Plants need air like we do. There is a respiration process through their leaves and even branches and stems, but so much action is going on beneath the soil! Aerating your indoor plants is important for the root health. No matter what type of container your indoor plant is in, the easiest way to aerate it involves a chop stick! (well, you can use a pencil, or even a small screwdriver, but I like to keep a couple of chopsticks near my windowsill loaded with plants.)
Take it, poke a few holes around different parts of the container. Don’t get too close to the base of the plant, or stems that are emerging, such as you might see on your Snake Plants. Don’t worry if you feel like you are going to hit a root straight on. Remember, in the container, roots might hit the edge of the container and they steer a different direction. In nature, roots might hit a rock, and veer off in a different direction. If you hit a root, there are plenty of others near by that will take over, and your poke with a chopstick won’t sever the root’s tip, anyway.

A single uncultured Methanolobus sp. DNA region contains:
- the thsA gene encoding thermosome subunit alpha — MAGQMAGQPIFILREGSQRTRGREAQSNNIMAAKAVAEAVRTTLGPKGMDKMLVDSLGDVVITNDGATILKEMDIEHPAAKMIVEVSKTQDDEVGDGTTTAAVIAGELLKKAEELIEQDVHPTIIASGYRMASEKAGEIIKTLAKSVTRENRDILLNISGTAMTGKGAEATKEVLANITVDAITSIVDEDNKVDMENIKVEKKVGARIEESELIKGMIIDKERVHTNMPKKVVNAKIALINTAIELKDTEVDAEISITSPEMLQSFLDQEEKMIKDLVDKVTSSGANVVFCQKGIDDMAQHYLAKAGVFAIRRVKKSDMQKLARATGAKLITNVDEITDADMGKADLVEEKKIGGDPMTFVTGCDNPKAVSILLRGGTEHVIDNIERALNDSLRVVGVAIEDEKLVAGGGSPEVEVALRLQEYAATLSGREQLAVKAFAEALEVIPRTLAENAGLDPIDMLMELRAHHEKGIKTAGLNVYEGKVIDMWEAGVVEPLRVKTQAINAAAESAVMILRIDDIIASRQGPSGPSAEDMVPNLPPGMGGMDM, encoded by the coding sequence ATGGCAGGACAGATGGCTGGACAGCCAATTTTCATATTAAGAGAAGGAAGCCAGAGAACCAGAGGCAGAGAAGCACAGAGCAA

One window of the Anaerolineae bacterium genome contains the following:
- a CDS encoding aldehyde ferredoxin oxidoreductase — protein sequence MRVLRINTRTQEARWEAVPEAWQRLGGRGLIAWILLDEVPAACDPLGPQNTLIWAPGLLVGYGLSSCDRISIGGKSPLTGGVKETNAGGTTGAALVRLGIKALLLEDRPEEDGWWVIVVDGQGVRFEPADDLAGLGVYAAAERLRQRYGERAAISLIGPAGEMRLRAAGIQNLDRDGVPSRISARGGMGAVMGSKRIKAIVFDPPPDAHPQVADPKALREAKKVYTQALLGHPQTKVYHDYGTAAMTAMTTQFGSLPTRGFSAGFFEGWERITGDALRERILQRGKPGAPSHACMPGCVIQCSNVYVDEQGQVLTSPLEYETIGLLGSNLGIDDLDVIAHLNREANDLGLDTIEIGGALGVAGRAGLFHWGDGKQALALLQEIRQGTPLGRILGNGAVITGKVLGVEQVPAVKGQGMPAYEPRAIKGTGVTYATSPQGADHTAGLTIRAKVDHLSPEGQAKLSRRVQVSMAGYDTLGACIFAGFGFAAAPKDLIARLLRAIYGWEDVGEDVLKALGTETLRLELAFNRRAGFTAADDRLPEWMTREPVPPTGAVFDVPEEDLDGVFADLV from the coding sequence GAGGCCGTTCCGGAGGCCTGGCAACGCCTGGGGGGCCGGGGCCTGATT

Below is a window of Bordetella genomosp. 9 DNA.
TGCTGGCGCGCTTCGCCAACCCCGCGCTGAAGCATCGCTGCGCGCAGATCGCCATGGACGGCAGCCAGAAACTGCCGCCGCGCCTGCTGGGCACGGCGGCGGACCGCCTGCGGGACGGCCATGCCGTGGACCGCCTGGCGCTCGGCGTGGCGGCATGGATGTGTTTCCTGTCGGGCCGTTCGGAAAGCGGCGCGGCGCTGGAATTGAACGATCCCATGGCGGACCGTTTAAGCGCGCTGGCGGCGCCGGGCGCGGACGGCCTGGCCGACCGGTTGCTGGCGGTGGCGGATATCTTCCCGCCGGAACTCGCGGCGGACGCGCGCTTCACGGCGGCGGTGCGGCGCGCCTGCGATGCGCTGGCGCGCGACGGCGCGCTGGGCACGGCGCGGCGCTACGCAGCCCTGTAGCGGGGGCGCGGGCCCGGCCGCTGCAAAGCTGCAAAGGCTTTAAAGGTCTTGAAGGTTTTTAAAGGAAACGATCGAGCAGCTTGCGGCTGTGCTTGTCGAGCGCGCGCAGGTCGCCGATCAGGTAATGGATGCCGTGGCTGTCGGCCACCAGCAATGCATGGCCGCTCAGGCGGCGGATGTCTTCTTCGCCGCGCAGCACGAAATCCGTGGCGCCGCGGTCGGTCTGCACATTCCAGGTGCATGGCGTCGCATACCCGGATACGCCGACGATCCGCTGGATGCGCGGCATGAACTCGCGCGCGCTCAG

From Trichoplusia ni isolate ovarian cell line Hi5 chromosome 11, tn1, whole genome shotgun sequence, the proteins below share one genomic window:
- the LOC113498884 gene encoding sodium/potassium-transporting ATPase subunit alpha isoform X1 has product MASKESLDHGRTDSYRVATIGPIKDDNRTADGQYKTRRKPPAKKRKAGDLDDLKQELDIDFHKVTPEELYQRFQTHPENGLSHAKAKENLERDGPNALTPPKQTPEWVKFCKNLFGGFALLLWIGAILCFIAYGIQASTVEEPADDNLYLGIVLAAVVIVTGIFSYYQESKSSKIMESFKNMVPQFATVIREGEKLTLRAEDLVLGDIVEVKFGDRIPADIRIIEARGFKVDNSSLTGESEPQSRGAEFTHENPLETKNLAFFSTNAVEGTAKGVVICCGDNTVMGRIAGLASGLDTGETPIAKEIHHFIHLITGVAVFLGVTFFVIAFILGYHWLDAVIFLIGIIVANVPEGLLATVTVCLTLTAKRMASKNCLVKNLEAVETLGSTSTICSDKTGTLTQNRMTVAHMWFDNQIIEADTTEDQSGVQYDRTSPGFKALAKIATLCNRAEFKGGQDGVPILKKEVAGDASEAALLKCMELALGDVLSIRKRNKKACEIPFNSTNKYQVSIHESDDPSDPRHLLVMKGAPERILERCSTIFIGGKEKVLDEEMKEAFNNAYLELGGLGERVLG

How deep should you go with each hole? I’d say “you’ll know” but that takes some experience to feel for yourself as you start doing this regularly. Generally, look at the size of the container, and go from there. About an inch deep, for a pot that’s 6” across. This also depends on the ways the plant is growing – is it one stem or a cluster? Give it a try, watch the results, and the only thing to consider is to avoid being right up against the stem(s).
These holes will loosen the soil, and make way not only for air to circulate but for water to enter deeper in those holes and reach the roots in different ways, creating different pathways as the holes close up.
How often do you need to do this? I recommend every few months, punctuating your indoor plant care such as dusting off the leaves, or in between cycles of plant foods you may be using.